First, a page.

Upon the arrival of aliens Zeebo, Wiploc, and Mac, she's returned to the look she favors, an Eighties imagining of California-practical in which she's visibly more comfortable and which is far less sexualized. Her romantic life actually improves after she abandons the gender performance, since she begins a relationship with Mac. But the omnipresence of feminine gender performance lingers thanks to Julie Brown, a co-writer and -producer, who imported her hit song "'Cause I'm a Blond" as an Eighties starlet born from Beach Blanket Bingo, underscoring the demands, and rewards, of playing the game.
But for all the satire on the constraints of performed femininity, and the story's careful endorsement of both lifestyles (Valerie finds happiness after leaving it behind, but Candy is equally happy while on the proverbial stage), the gender presentation of the movie's men is a marked contrast: it's presented as a foregone conclusion. Even coming from a different species, their immediate attraction to human women, as unfortunately "hairless" as they might appear for aliens that are head-to-toe Technicolor fur, actually drives them across space to visit Earth in the first place. And on arrival, they're both resolutely heterosexual and seemingly instantly fluent in the male-gaze cultural currency—after flipping channels for mere moments, they know immediately they're being flirted with in an ad, and ask Valerie where to find the "Finland babes." (Reminder: these are characters who briefly attempt to communicate with celery.)
And though they're from a different planet and their earthly sojourn is scant hours long, Wiploc and Zeebo immediately bring their study of modern male gender performance to their serial mishaps; Wiploc knows how to catch women's eyes at stop lights, and Zeebo understands the masculine necessity of a dance-off in the middle of a nightclub with the nuance of a local. Mac's gender performance (perhaps appropriately for a movie so screwball at heart) pulls more from the masculine ideal presented in the classic silver screen romances, and relies on cool understatement and the occasional piano-playing to win Valerie's heart, but the message is clear: no matter how science-fictional your premise may be, at the end of the day, gender performance by someone is necessary for a happy ending.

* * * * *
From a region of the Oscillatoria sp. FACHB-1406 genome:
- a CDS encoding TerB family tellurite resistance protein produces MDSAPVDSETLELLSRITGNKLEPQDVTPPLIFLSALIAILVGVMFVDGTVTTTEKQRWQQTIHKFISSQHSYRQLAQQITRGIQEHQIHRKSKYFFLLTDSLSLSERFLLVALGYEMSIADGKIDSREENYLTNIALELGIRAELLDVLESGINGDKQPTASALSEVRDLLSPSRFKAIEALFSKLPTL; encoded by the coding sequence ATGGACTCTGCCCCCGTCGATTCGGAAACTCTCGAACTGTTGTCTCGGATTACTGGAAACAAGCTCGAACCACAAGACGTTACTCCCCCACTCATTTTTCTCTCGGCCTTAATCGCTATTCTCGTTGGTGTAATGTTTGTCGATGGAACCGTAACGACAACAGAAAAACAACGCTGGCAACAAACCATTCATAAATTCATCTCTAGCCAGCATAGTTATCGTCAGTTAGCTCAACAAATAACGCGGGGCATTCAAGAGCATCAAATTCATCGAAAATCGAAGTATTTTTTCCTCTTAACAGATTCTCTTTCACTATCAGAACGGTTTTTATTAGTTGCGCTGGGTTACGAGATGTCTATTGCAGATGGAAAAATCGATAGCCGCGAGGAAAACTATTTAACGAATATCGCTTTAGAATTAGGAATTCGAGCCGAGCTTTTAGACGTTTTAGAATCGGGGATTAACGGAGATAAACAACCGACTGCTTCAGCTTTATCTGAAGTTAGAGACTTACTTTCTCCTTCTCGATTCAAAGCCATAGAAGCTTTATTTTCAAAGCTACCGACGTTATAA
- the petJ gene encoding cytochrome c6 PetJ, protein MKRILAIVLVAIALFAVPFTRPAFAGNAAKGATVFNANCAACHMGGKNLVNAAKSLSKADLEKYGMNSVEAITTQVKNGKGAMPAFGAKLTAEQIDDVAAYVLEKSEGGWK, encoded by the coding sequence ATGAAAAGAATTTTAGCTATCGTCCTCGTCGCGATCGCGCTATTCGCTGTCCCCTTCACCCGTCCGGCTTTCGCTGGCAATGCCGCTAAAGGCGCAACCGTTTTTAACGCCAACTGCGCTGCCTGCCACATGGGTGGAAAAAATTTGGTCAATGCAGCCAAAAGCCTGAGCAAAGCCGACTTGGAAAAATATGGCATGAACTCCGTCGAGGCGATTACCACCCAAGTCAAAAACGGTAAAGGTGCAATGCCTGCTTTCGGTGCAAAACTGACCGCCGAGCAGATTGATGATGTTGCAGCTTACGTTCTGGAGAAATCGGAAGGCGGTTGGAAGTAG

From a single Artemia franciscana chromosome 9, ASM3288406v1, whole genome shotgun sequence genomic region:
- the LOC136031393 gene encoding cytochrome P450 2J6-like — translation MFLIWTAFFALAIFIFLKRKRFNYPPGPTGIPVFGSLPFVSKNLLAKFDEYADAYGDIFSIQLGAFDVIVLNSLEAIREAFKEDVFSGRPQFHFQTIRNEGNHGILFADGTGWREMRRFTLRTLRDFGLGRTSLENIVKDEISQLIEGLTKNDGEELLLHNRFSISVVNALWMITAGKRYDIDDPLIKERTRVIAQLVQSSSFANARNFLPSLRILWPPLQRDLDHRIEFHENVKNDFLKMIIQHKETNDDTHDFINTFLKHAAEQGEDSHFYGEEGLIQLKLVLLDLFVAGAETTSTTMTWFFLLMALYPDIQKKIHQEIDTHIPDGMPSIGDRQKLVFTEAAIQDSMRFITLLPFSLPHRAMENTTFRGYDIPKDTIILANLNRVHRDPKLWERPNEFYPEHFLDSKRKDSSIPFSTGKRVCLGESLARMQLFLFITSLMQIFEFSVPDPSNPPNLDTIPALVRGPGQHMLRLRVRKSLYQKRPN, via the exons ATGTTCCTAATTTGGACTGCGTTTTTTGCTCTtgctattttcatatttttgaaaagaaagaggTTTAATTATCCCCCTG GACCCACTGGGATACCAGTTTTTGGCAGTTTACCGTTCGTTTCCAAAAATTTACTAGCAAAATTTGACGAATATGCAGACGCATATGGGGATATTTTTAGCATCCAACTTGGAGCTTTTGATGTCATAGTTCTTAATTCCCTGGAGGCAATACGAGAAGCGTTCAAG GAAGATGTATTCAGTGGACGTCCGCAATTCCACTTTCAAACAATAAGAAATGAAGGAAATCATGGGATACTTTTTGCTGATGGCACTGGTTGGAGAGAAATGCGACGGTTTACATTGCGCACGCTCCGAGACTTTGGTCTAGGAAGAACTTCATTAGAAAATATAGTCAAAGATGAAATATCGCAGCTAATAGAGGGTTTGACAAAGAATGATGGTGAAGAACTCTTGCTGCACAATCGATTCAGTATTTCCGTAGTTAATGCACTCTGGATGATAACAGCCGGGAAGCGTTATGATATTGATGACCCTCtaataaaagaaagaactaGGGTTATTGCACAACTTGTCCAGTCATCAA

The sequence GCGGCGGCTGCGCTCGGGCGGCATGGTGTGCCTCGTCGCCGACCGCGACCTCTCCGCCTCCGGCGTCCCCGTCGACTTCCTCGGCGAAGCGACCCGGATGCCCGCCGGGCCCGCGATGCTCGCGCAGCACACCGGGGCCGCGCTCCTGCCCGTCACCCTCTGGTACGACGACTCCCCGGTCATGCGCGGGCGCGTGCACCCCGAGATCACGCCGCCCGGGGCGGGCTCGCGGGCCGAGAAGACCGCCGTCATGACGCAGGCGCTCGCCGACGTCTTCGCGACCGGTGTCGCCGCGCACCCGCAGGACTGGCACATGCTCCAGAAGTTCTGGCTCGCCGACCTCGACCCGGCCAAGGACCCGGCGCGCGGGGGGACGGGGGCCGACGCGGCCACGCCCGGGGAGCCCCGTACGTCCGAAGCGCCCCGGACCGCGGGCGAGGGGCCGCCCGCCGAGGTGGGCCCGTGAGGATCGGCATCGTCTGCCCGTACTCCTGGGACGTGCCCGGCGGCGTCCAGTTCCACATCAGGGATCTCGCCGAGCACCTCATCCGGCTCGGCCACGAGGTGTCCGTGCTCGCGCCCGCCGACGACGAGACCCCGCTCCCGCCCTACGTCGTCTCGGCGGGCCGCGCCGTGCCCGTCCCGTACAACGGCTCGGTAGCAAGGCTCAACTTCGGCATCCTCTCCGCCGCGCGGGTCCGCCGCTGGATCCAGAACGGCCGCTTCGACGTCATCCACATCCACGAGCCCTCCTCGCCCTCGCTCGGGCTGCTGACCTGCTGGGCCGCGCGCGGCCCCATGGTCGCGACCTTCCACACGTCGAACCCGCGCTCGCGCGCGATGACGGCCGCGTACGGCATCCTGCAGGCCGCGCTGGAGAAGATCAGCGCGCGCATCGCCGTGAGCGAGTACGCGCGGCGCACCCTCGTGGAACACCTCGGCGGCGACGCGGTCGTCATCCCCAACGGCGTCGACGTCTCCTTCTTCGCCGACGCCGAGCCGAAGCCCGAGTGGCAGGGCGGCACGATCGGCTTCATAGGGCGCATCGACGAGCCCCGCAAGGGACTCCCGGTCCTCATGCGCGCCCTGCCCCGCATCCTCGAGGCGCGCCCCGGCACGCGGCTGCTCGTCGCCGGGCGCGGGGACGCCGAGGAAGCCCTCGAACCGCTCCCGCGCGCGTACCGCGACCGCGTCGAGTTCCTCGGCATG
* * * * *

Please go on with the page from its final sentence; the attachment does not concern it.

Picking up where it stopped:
And there is one. For all the satire inherent in the musical numbers (and indeed, the musical approach to such subject matter at all), gender performance is a means to a narrative end, and even rejecting it is designed to position the characters within the narrative. This is a romantic narrative, a comedy meant to end happily for all who deserve to be happy; and so, despite having opted out of sexualized gender performance, Valerie is gifted with romantic happiness. (Whether that, too, is a role she'll find it tedious to perform is beyond the scope of the movie—or, really, most romantic comedies.)
But there's a final note here that deviates from the usual story: the film subverts the makeover trope usually deployed to make the woman more romantically acceptable, so it's not Valerie who's locked into her gender performance, but Mac who's locked into his. Maybe that brand new girl got the last laugh after all.